Sunday 9 August 2015

Summer! It's today!

Today may well have been Summer. It was rather lush.

Before breakfast, we wandered down to the shore, through pastures which were strangely quiet. Many of the waders have begun to leave on migration, so the air was not pierced by the calls of Oystercatcher, Redshank and Curlew.

In fact, I was just remarking upon this to Our Lass, when I looked over the fence into the adjacent field and spotted a Brown Hare, motionless and as hunkered down as possible. I stopped in my tracks and had to call Our Lass back to see it.

After breakfast, we headed down to St Mary's village, parked by the Loch of the Ayre and wandered off in the direction of the Bay of Sandber. Our first surprise was a Green Sandpiper, which flew up from the stream that flows from the loch to the sea. Then we found a Dunlin amongst the waders on the shore. We followed the path around until we were facing Scapa Flow, then sat down to enjoy the scenery and sunny weather.

After a while, the sound of something running across the beach pebbles made us sit up. There was no-one else in sight, no dogs or feral cats, not even a suddenly-hoped-for Otter. What and where was the source of the sound? Then I spotted a Stoat, scampering across the beach and disappearing amongst some seaweed-strewn rocks.

Stoats are an introduced problem on Orkney. They are not native to these isles and the ground-nesting birds and native Orkney Vole are not evolved to cope with such a voracious predator. There is little evidence of action from Scottish Natural Heritage (there may indeed be action, but little concrete evidence of it), which is strange as they have carried out successful relocation/eradication projects of other species where necessary, for instance in the the Western Isles.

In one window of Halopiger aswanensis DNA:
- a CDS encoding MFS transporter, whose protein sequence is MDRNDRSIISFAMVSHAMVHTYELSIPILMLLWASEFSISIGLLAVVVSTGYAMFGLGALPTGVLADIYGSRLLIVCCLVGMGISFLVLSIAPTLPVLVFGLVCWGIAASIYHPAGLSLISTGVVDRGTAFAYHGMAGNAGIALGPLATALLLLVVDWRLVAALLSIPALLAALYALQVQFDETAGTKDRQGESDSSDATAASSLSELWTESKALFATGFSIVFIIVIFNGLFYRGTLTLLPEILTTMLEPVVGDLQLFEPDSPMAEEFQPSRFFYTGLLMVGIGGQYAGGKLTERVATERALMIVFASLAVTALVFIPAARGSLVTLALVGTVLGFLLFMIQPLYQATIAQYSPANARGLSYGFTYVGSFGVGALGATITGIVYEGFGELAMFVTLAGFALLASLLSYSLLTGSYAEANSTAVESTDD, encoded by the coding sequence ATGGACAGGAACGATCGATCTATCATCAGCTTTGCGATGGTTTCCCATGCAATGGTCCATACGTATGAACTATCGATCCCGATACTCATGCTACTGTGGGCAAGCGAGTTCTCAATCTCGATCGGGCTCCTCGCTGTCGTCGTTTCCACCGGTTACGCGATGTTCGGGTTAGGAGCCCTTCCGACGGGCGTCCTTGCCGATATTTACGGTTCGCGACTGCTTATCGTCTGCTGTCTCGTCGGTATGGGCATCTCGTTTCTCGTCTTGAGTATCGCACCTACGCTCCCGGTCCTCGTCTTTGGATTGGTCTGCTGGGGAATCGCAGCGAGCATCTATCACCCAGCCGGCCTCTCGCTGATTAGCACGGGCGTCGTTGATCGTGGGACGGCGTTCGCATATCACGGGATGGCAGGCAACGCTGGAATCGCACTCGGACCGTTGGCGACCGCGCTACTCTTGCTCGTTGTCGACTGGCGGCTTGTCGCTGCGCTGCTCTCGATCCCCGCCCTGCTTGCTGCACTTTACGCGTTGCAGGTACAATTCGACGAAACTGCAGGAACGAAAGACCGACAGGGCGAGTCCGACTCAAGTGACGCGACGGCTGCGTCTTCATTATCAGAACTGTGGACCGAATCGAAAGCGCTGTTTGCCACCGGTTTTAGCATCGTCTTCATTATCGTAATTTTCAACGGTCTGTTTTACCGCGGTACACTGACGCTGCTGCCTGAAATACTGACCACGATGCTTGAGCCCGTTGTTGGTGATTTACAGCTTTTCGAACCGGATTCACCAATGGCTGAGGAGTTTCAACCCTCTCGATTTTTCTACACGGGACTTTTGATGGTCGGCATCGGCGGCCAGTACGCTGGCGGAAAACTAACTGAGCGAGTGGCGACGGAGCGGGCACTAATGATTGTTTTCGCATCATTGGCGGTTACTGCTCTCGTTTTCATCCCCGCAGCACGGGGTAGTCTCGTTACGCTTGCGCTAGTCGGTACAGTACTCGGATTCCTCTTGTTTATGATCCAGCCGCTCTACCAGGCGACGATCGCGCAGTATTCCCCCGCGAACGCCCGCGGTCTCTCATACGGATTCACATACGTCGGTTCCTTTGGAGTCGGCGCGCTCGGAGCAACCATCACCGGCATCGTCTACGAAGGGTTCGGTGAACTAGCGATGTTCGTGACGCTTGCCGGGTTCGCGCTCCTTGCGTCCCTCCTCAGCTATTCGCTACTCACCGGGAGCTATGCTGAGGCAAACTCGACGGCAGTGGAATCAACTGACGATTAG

A local Facebook group helps to document the scale of the problem, providing data on Stoat sightings and behaviour.

The walk back to the car also produced several Gannets and a lone Sand Martin.

After lunch, a spot of gardening (specifically, mowing the lawn) flushed out a few leafhoppers onto the path. I think these are Evacanthus interruptus, which are quite strikingly-marked.

Following that excitement, we went for a potter along the beach between Barriers 2 and 3, searching for shells and sea glass, and serendipitously encountering a small flock of Sanderling, possibly the cutest wader known to Man. No pictures, I'm afraid, it's been a 'no camera' day.


Sian said...

I love those leaf hoppers! Definitely "on trend" with their wardrobe. I didn't realise the birds started migration so early. Wondered why it had been so quiet lately. Thought they were catching up on their sleep after raising the young chicks! Hee hee!

Imperfect and Tense said...

Hi Sian! I was looking at the Crocosmia growing in the Yard the other day. There were loads of leafhoppers on the er... leaves. Not this species, but several others.